Lt. Col. @ScottBrownMA: Kirk Won’t Be 60th Vote After Election, Say GOP Lawyers; “Voter Bomb” Commences
A quick poll update:
HotAir.com ran a number of poll models on the Massachusetts special election. While the “worst-case” scenario still shows Coakley trailing by 4 percentage points, it’s important to take note of the number of types of voters involved with any given poll. Of course, as a commenter pointed out in a previous posting, the only poll that truly counts is the one on election day.
Should the State Senator win Tuesday’s special election, certification-stalling may be a non-issue, according to some GOP lawyers. From WeeklyStandard.com:
Appointed Senator Paul Kirk will lose his vote in the Senate after Tuesday’s election in Massachusetts of a new senator and cannot be the 60th vote for Democratic health care legislation, according to Republican attorneys. …
But in the days after the election, it is Kirk’s status that matters, not Brown’s. Massachusetts law says that an appointed senator remains in office “until election and qualification of the person duly elected to fill the vacancy.” The vacancy occurred when Senator Edward Kennedy died in August. Kirk was picked as interim senator by Governor Deval Patrick. …
But based on Massachusetts law, Senate precedent, and the U.S. Constitution, Republican attorneys said Kirk will no longer be a senator after election day, period. Brown meets the age, citizenship, and residency requirements in the Constitution to qualify for the Senate. “Qualification” does not require state “certification,” the lawyers said.
An appointed senator’s right to vote is not dependent on whether his successor has been certified, the lawyers said. In Massachusetts, the election of a senator must be certified by the governor, the governor’s council, and the secretary of state – all of them Democrats.
If Brown wins narrowly and a recount is being conducted, Democratic lawyers might claim that he hasn’t been “duly elected.” Republican attorneys believe, however, that a candidate has actually been elected, though it won’t be clear who that is until the recount is completed. In Massachusetts, a recount can occur if the margin of victory is less than half a percent of the total vote.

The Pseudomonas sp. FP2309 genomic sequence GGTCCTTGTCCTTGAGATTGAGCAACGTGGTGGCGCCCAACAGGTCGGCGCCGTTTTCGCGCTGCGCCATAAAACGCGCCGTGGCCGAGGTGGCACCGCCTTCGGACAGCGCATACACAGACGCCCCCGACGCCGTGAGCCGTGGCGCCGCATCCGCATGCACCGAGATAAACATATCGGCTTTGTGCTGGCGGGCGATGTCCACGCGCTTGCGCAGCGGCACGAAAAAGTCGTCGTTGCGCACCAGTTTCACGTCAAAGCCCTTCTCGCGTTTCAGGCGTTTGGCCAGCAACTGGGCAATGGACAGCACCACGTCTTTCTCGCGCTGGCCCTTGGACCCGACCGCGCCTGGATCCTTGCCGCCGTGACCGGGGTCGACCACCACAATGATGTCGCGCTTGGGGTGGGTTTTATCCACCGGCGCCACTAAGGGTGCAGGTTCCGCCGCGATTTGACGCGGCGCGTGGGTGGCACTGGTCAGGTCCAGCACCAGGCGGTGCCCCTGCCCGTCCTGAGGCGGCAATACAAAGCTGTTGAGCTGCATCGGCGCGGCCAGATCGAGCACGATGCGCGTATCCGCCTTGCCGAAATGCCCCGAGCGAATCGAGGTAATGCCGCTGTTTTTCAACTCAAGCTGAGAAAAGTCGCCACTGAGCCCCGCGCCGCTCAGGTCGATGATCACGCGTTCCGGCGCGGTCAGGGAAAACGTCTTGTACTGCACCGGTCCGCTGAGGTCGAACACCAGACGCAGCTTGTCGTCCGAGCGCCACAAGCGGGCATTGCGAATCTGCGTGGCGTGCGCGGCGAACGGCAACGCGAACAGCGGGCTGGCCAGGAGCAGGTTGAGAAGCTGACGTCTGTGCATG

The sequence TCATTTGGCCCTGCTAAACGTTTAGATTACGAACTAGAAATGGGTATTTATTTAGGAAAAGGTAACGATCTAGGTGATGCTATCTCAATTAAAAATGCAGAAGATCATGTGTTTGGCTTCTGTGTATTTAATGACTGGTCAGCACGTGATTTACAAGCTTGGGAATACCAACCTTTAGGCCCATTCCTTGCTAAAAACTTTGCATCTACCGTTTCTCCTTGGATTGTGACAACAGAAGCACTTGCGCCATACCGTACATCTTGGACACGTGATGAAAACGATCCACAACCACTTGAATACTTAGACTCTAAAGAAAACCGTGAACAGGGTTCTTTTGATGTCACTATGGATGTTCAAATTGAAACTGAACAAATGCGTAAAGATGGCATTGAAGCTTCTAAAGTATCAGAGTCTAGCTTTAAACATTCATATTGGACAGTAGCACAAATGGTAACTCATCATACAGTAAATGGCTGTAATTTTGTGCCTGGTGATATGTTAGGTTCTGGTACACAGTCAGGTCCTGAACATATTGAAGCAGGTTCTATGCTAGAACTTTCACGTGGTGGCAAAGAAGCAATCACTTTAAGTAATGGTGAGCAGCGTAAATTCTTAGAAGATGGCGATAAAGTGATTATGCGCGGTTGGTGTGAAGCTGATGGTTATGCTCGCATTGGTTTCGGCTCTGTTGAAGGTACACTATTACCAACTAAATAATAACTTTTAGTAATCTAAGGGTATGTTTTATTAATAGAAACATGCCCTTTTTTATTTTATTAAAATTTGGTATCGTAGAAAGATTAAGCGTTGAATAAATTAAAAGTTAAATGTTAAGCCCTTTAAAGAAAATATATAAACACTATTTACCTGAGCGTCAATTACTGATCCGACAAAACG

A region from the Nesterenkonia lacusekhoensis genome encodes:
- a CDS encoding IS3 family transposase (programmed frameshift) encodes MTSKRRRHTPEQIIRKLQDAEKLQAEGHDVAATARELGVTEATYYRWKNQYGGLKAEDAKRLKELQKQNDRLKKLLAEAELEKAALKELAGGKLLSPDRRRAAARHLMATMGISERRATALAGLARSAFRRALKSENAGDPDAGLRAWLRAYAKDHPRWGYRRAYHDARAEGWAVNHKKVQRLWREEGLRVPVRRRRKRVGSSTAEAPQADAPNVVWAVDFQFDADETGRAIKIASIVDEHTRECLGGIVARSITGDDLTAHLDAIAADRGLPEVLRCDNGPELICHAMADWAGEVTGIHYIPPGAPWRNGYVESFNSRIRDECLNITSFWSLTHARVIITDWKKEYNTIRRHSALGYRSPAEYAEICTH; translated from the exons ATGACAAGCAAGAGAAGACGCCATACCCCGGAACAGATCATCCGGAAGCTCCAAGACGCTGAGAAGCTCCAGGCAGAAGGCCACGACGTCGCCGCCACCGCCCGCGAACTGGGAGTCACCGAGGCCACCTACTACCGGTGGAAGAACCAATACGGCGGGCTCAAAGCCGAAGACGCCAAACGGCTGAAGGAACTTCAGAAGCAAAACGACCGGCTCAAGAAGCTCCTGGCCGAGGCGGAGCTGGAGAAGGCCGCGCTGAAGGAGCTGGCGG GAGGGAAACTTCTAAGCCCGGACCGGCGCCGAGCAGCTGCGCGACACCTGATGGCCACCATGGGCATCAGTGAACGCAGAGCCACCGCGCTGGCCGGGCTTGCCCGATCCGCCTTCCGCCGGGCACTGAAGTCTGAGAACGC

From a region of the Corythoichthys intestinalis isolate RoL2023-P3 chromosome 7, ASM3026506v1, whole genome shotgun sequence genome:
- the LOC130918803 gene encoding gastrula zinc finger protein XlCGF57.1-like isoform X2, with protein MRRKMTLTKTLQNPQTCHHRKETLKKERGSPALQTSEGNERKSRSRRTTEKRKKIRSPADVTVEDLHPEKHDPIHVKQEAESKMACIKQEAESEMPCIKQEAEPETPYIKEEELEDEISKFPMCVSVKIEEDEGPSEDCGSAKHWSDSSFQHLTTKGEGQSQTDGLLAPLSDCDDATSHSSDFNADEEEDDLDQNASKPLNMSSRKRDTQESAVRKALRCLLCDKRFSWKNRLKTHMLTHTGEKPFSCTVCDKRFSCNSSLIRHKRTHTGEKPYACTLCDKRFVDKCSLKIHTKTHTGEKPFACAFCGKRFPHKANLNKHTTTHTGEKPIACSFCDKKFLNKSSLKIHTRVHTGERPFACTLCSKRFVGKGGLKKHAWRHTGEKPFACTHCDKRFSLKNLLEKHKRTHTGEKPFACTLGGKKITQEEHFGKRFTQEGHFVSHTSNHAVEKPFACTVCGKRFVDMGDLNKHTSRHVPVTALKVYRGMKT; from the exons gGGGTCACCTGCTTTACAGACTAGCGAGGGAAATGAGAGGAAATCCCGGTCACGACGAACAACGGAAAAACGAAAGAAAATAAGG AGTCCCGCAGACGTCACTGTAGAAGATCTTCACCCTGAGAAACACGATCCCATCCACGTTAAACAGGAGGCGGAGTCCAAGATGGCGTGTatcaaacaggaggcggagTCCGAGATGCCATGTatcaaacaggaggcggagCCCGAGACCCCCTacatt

HotAir.com goes on to point out Senate precedent to back the attorneys’ viewpoint:
In this case, we can play a non-corruption game of “follow the money.” The pay date for a new Senator who wins a special election starts the following day after the polls close. Republican John Tower of Texas and then-Democrat Strom Thurmond are both precedents for this action. In both cases, their terms started on the day after election, even though it took weeks for their certification by the state. It’s not clear from Kristol’s article whether they were allowed to cast votes in the Senate, but what is clear is that they were recognized as occupying the seat — and that is an exclusive occupation. Their appointed predecessors could not possess the same seat at the same time, and therefore were excluded from Senate business.
And this afternoon, the Brown campaign sent out an email containing details of his new Internet project, TheVoterBomb.com.
Also, believe it or not, Coakley supporters are even trying the “birther” angle on the Lt. Col.; Prof. Jacobson has the details. I’m not spending more time on this wanna-be story, because according to TexasDarlin’, it’s old news (memo to Coakley supporters: if you’re going to be making up stories, make sure that you don’t take something that the First Lady said back in 2008!).
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In associated news, @scarlett_0hara tweeted about an IFAWebNews.com article where Boston Medical Center is suing the State over its universal health law requiring a cut in funding, causing the hospital to encounter its first budget shortfall in 5 years.
Ted Kennedy’s home newspaper, the Cape Cod Times, is endorsing Mr. Brown.
See my highlighted coverage under the Category, MA Senate.
Photo courtesy BostonHerald.com
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